Updated at 1:37 p.m. ET
“I have determined that it is time to officially recognize Jerusalem as the capital of Israel,” President Trump said in a controversial address from the White House on Wednesday afternoon. He also directed the State Department to “begin preparation to move the American Embassy from Tel Aviv to Jerusalem.”
Trump’s announcement fulfills a campaign promise while threatening to unsettle volatile politics in the region. It’s a dramatic shift from American foreign policy for the last few decades, and breaks with longstanding international practices. No nation has an embassy in Jerusalem.
Trump said previous presidents have “failed to deliver” on pledges to acknowledge Jerusalem as the capital of Israel. “I am delivering,” he said in a speech that began shortly after 1 p.m. ET.
“Today we finally acknowledge the obvious,” he said. “This is nothing more or less than a recognition of reality.”
Jerusalem is claimed by as a capital city by both Israelis and Palestinians, and determining the status of the city would be a central element of any possible peace agreement.
Trump says his announcement does not mean the U.S. is taking a position on any possible future peace negotiations between Israelis and Palestinians, or the “final status” of Jerusalem after such talks.
For decades, world powers — including the U.S. — have refrained from taking sides in that dispute by locating their embassies in Tel Aviv and avoiding any reference to Jerusalem as a part of Israel.
In 1995, Congress passed a law calling for the U.S. to recognize Jerusalem as the Israeli capital and for the embassy to be moved to Jerusalem. But every president since then has chosen to waive that law, putting off implementation six months at a time. Trump was expected to extend that waiver, while also initiating plans to move the embassy eventually.
As The Two-Way reported yesterday:
“Moving the embassy was one of Trump’s campaign promises as he appealed to pro-Israel voters, including many American evangelicals.
“The White House insists the Jerusalem policy change does not lessen the chances for reaching peace between Israelis and Palestinians. Officials said regional leaders contacted before the decision were committed to encouraging a peaceful solution. But the administration also took precautions.
“The State Department issued warnings to diplomats in the region that protests could break out in the region following a change in policy on Jerusalem.”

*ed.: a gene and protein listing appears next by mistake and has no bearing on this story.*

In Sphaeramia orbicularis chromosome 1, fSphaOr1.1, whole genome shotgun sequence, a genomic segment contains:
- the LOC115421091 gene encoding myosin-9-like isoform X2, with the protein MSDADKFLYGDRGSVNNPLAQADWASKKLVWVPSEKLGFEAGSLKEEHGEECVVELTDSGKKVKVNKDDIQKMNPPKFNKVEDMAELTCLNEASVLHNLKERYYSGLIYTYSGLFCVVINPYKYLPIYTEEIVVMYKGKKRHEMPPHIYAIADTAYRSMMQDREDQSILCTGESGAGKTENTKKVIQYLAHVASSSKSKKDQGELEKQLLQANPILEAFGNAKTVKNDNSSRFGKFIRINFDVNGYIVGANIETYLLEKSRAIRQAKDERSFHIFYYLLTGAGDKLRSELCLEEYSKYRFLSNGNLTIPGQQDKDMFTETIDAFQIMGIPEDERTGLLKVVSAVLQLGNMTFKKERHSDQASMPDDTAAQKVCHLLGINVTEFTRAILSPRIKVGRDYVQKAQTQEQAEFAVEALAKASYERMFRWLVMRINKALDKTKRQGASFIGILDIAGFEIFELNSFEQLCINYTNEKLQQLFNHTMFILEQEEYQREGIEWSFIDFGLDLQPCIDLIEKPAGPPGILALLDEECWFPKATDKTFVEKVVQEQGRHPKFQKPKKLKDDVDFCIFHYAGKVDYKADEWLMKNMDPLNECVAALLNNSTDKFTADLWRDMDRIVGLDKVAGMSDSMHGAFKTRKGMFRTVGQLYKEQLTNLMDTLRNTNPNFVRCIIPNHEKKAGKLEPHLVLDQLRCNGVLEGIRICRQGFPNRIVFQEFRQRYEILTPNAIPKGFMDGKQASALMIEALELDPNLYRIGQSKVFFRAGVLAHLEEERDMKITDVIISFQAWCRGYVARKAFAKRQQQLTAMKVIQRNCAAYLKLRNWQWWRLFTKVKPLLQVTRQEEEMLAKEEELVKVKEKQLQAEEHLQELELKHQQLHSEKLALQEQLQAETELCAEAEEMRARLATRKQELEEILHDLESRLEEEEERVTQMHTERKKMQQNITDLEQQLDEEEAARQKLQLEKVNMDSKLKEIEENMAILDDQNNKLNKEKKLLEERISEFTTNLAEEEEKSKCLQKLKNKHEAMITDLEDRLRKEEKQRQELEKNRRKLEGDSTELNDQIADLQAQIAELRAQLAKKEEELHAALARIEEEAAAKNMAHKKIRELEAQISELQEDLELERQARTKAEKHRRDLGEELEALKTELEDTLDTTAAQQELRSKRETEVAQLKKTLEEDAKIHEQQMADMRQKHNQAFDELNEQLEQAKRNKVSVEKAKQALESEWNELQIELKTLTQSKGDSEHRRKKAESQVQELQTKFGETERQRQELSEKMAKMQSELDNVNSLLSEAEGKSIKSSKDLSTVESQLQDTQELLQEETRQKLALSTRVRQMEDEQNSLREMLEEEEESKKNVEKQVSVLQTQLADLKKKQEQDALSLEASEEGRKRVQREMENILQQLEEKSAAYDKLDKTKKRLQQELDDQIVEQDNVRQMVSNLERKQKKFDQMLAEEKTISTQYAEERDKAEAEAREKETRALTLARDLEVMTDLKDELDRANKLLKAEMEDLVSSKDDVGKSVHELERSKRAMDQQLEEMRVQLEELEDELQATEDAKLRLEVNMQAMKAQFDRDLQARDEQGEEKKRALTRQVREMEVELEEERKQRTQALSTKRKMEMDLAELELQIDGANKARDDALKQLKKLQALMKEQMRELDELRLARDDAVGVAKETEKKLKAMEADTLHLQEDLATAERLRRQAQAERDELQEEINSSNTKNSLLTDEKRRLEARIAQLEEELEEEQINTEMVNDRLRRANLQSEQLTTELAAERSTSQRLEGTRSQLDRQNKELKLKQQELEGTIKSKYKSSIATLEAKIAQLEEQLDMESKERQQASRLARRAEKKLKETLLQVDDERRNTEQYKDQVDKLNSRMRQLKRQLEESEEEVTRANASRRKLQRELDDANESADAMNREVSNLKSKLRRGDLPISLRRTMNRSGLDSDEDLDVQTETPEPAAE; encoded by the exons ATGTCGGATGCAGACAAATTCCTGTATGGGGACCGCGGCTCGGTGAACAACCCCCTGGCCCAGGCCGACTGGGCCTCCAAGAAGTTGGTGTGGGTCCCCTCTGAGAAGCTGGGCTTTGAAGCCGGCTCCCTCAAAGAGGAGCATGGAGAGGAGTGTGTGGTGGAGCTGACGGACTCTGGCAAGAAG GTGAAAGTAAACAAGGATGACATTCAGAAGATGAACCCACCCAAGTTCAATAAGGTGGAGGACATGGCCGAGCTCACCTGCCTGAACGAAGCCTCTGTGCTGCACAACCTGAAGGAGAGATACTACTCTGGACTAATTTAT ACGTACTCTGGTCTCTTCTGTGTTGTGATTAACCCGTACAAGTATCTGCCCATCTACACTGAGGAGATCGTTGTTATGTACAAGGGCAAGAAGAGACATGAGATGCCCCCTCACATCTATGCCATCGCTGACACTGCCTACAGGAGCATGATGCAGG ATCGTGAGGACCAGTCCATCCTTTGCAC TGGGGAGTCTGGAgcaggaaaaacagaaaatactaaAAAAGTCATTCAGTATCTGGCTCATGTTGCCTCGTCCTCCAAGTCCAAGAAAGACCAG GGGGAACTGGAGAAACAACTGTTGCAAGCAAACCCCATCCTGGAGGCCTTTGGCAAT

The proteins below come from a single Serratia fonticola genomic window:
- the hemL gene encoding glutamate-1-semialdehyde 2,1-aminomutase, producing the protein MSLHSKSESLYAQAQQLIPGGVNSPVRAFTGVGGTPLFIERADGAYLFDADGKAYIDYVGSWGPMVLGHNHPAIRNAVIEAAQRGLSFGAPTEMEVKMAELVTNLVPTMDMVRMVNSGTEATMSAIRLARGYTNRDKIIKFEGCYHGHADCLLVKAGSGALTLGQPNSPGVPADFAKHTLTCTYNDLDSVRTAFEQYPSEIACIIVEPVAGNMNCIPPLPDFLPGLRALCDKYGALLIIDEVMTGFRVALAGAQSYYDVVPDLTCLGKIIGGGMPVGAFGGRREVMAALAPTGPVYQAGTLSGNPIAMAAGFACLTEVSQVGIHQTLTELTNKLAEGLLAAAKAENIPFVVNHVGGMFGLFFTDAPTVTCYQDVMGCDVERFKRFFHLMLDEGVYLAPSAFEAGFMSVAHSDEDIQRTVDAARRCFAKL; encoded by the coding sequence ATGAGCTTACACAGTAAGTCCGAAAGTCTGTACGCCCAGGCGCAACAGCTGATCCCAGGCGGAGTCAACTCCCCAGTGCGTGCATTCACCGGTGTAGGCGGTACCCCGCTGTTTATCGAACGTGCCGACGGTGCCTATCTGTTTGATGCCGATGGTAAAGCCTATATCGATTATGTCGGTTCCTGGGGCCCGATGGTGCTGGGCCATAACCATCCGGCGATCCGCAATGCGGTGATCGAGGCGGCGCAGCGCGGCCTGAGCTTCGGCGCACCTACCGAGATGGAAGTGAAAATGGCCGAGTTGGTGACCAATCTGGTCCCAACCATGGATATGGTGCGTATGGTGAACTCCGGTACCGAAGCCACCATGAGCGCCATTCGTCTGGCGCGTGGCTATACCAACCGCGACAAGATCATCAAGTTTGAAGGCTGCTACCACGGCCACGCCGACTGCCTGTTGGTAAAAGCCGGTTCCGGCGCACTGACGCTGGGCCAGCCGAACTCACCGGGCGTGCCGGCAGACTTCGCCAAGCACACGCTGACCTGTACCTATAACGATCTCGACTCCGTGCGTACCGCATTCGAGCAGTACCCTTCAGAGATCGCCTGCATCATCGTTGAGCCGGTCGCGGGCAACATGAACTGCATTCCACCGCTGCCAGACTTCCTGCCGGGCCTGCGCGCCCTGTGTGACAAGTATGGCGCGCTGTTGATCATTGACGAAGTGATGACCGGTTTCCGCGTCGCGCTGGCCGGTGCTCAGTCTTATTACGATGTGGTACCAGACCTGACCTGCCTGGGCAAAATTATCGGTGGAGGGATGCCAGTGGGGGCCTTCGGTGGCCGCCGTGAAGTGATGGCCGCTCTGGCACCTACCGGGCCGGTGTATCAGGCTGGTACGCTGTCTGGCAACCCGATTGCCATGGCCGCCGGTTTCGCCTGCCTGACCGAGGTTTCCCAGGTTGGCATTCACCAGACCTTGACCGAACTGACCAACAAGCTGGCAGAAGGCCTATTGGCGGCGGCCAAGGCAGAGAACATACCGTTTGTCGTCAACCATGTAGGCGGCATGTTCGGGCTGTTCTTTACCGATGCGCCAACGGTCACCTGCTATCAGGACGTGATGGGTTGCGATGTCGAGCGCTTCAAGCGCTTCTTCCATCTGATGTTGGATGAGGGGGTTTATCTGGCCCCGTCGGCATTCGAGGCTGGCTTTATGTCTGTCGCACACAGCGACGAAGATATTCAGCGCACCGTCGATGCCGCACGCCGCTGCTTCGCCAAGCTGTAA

Before the announcement was formally released, several key leaders in the Arab world warned that it would be a dangerous move that would threaten peace talks, as NPR’s Scott Neuman wrote this morning.
“There will of course be disagreement and dissent” over the announcement, Trump said on Wednesday. But he called for peace between all parties.
Jerusalem is a divided city with a long and bloody history of conflict, NPR’s Greg Myre and Mark Katkov write:
“Deadly riots targeting Jewish communities erupted in 1929 over the city’s most contentious holy site, known as the Temple Mount to Jews and the Noble Sanctuary to Muslims. Recognizing the religious sensitivities, the United Nations proposed a partition plan in 1947 that created two separate states, but called for Jerusalem to be under international control.
“The plan was approved, but fighting following Israel’s declaration of independence left the city divided. Jordan occupied the east; Israel the west. It remained this way until the 1967 war, when Israel captured the eastern part of the city as well and claimed all of it as its capital. Amid peace negotiations in 2000, Ariel Sharon, then the Israeli opposition leader, visited the Temple Mount / Noble Sanctuary. Palestinians rioted the next day and it turned into a five-year uprising, the Second Intifada. …
“Palestinian Arabs make up nearly 40 percent of Jerusalem’s population and live almost exclusively in the east. They are legal residents, but not citizens of Israel.
“Following Israel’s capture of East Jerusalem in 1967, the city’s borders were redrawn, tripling its size. Some 200,000 Jewish Israelis have moved to the eastern side of the city and a small number of Jewish nationalists have established residence within traditionally Arab neighborhoods.
“Arab residents of East Jerusalem typically do not participate in municipal elections, so as not to recognize Israel’s sovereignty over the city. The two communities have little social interaction.”
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